We smell fish, lots of fish.

Lake Victoria, Africa's largest lake, is home to more than 300 species of cichlids. These fish, which are popular in aquariums, are deep-bodied and have one nostril, rather than the usual two, on each side of the head.

So what, you say? Well, what's surprising is that Lake Victoria was bone dry not very long ago, suggesting that all the cichlids in it have evolved in a remarkably short time. Seismic profiles and cores of the lake taken by a team headed by Thomas C. Johnson of the University of Minnesota, reveal that the lake dried up completely about 12,400 years ago. This means that the rate of speciation of cichlid fishes has been extremely rapid: something on average of one new species every 40 years!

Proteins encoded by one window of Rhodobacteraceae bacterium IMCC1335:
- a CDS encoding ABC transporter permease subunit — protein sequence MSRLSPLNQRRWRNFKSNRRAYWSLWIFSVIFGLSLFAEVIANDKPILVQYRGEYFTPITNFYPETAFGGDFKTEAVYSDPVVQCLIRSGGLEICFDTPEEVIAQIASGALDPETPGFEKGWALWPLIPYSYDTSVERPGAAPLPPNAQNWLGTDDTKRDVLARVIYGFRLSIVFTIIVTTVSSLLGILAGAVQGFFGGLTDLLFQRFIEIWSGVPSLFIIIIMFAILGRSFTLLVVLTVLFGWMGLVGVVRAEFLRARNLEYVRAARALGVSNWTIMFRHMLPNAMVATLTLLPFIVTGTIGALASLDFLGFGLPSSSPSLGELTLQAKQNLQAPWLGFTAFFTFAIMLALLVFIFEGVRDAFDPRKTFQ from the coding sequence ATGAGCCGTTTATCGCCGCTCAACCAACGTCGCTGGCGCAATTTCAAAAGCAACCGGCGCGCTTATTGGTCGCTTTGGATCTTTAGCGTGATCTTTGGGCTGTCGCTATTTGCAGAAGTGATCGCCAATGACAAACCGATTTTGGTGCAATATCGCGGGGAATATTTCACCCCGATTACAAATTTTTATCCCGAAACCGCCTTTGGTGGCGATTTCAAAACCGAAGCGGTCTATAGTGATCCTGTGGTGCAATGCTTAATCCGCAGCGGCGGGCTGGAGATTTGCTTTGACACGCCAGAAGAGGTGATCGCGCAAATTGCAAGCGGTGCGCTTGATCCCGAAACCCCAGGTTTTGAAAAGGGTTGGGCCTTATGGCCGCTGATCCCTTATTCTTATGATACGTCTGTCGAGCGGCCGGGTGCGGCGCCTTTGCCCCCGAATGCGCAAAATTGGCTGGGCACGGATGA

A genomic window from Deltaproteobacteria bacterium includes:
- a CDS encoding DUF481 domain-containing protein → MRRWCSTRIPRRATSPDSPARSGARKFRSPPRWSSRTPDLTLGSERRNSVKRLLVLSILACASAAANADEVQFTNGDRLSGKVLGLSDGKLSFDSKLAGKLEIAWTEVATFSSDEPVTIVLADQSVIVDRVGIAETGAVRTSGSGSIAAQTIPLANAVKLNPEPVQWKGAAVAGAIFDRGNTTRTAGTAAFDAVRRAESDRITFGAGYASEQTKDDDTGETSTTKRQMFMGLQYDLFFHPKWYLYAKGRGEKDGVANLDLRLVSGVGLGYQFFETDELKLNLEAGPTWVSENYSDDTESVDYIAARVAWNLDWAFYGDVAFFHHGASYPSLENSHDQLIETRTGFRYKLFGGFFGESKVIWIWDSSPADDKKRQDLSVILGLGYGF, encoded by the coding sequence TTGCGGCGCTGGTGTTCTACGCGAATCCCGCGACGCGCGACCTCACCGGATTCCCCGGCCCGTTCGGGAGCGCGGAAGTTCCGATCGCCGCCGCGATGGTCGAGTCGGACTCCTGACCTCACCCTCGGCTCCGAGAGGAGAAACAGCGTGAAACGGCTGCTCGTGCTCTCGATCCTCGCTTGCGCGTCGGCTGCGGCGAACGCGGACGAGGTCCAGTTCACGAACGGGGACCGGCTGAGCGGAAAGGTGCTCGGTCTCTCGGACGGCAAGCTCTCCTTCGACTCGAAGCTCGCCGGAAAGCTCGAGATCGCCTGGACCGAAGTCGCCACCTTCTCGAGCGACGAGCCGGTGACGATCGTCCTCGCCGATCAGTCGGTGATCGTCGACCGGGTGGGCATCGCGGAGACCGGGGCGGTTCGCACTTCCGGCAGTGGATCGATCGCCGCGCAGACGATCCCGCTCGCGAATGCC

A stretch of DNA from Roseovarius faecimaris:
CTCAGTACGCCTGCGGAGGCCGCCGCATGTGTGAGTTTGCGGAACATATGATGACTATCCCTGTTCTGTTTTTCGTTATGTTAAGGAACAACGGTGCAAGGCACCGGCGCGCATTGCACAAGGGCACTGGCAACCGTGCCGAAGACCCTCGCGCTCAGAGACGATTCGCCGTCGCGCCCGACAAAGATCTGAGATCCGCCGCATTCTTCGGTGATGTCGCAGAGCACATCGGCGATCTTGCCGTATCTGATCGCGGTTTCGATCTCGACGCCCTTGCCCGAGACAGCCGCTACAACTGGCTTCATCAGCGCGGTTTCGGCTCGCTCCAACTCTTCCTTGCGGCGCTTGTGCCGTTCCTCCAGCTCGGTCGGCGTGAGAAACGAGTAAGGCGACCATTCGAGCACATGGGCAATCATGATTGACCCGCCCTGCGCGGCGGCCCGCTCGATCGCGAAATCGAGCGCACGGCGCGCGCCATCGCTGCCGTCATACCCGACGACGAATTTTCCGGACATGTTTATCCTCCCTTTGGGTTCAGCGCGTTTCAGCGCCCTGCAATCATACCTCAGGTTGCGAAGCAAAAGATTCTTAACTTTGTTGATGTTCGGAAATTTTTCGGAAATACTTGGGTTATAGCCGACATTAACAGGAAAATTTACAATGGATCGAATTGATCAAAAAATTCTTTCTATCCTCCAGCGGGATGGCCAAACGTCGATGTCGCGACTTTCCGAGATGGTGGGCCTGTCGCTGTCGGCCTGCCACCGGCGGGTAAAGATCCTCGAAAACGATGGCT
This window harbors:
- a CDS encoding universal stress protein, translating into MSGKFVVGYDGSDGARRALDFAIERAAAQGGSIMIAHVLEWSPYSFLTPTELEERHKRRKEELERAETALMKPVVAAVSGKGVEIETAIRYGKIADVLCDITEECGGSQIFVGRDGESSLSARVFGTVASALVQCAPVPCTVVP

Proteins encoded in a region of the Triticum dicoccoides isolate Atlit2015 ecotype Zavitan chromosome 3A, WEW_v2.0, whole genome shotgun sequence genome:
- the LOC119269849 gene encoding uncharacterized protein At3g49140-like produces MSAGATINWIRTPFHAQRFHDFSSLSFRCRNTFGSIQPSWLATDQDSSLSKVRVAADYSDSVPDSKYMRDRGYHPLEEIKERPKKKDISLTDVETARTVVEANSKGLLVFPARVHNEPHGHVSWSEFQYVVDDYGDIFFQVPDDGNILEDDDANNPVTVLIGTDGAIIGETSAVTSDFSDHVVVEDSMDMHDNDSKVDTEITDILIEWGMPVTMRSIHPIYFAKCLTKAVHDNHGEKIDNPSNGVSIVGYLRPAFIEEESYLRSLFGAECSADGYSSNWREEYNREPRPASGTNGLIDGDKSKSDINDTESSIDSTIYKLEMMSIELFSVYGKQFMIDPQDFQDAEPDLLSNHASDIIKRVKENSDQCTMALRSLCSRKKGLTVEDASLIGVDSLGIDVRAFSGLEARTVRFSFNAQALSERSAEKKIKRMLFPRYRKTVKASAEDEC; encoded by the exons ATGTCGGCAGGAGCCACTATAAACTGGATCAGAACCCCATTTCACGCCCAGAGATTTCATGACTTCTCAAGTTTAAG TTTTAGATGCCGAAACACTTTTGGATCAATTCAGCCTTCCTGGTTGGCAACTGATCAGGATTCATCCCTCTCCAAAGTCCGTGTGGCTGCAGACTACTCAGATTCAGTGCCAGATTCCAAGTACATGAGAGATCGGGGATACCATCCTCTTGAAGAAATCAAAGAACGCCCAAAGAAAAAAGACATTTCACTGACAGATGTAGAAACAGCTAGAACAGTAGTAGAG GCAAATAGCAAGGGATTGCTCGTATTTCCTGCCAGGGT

All this progress has some people thinking, particularly anomaly hunter and The Sourcebook Project compiler William Corliss. In his newsletter, Science Frontiers, Corliss asks the question on everybody's mind: "Can random mutations -- the accepted source of evolutionary novelty -- have generated so many new species in such a short time?" We decided to pose that question to Boston University biologist Les Kaufman, who does research on these fish in the Lake Victoria region.

"My work suggests that the actual duration of the burst that produced the current fauna was much shorter than even the 12,400 years that the lake has been recently full of water," Kaufman says. "It is likely that many of the species formed during the refilling of the lake. However, they appear to be derived from a diversity of lineages that evolved during previous episodes during which there was a large lake in the basin.

"By the way," Kaufman adds, "as remarkable as the timing may sound, there is nothing in it that is inconsistent with existing evolutionary theory. It is just jarring to be reminded that evolution is real and happens quickly." Fresh fish, indeed.

--Patrick Huyghe